Uniloc USA Inc, and Uniloc Luxembourg S.A. have today filed a lawsuit in the Eastern District Court of Texas against Minecraft maker Mojang, asserting patent infringement of US Patent 6857067.
The patent in question essentially appears to cover just about all forms of DRM and targets Minecraft on Android devices, as these devices call home to see if they’re authorised to run, and that’s a big no-no according to this patent.
A full copy of the complaint is here, where you can see that the filing erroneously calls the allegedly-infringing product “Mindcraft” instead of “Minecraft.”
The fact that they cannot even get the name of the software they’re suing over right doesn’t speak highly of a professional approach in my opinion.
Markus “Notch” Persson tweeted, “Unfortunately for them, they’re suing us over a software patent. If needed, I will throw piles of money at making sure they don’t get a cent. … Software patents are plain evil. Innovation within software is basically free, and it’s growing incredibly [rapidly]. Patents only slow it down.”
5 thoughts on “Minecraft maker, Mojang, sued for patent infringement by plaintiff who can’t spell “Minecraft””
I see this was filed in 2000. If they can’t find prior art for what this patent describes I’ll be immensely surprised. Just a few minutes of googling reveals US Patent 5,490,216, which is pretty damn similar and was filed back in 1993. I even seem to vaguely recall software that phoned home to ensure software was authorized back in my BBS days.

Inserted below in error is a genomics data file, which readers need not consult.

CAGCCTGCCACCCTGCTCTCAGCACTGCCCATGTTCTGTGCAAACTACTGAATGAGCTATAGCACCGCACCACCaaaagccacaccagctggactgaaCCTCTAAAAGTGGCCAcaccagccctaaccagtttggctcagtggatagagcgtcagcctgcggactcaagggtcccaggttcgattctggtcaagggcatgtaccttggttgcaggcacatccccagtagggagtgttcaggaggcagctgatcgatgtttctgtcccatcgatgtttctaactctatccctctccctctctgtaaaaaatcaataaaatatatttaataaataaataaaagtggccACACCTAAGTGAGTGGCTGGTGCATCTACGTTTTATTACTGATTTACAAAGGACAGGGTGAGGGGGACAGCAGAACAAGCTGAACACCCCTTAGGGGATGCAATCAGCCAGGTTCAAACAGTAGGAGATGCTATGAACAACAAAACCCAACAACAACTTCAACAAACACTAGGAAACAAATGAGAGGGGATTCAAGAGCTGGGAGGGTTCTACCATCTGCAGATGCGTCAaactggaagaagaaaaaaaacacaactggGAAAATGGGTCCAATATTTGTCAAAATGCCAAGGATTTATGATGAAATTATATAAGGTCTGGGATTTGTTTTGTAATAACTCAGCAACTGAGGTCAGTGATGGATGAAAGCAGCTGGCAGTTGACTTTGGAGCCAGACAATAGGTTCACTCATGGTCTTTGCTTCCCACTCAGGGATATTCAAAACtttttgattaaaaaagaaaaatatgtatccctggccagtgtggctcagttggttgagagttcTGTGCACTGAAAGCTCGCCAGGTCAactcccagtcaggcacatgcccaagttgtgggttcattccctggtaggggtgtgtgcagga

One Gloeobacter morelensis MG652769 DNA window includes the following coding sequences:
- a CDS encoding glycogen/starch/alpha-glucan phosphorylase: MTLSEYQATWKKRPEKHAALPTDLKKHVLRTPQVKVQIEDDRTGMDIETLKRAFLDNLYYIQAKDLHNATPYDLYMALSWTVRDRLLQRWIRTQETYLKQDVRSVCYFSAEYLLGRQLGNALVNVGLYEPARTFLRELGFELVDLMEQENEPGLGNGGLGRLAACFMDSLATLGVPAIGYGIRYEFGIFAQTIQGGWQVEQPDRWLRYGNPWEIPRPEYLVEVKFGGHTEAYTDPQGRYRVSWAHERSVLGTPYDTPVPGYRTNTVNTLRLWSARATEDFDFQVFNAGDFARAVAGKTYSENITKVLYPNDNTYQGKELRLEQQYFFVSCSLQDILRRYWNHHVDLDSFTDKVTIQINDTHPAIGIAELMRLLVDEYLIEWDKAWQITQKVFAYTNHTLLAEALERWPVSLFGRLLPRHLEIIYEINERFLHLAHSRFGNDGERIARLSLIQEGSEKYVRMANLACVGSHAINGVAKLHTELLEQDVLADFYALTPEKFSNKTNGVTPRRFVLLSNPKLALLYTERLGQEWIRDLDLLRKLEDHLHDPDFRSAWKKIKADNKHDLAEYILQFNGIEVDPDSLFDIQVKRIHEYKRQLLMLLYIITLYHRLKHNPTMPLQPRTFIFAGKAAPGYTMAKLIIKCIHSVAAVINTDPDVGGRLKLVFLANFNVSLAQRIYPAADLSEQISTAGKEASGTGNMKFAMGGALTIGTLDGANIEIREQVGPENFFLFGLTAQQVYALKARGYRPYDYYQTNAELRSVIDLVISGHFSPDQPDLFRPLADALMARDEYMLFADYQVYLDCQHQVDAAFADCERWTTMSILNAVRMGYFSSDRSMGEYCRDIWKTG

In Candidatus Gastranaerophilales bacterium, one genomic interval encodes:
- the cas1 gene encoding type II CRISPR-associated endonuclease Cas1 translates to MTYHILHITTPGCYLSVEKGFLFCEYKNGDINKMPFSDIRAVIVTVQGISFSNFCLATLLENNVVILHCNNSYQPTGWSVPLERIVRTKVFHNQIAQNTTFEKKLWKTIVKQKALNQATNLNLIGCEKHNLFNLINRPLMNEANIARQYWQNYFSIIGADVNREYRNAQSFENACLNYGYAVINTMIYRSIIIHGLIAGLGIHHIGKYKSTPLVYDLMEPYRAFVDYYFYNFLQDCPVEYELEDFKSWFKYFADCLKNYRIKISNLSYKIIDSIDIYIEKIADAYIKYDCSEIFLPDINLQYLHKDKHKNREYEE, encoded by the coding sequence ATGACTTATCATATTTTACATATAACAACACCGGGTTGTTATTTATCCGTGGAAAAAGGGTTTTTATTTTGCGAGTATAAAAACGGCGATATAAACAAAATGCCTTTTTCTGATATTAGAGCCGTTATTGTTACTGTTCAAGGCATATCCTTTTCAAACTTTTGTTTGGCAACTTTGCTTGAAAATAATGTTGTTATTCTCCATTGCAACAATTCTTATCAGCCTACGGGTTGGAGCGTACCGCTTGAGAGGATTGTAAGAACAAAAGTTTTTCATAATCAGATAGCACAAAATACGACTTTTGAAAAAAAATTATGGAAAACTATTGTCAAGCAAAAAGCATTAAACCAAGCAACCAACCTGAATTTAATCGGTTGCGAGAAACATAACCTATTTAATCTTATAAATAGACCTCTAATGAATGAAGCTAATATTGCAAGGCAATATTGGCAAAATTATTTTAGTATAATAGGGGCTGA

The window for prior art is already shut on this one. The patent has already stood up in court (and on appeal), and has become precedent.
I tweeted the link to a Mindcraft Pvt Ltd. The thing is, when I Google’d Mindcraft it showed me the results for Minecraft. I had to specifically tell it to search for Mindcraft. So, could it be that Uniloc’s copyright trolls were actually searching for Mindcraft and went with Google’s default results, leading them to assume that Mojang AB was the owner?
They can presumably demand Google hands over a list of everyone using their licensing service then…
Unless Minecraft starts using a smart card for licensing, this will disappear quickly.
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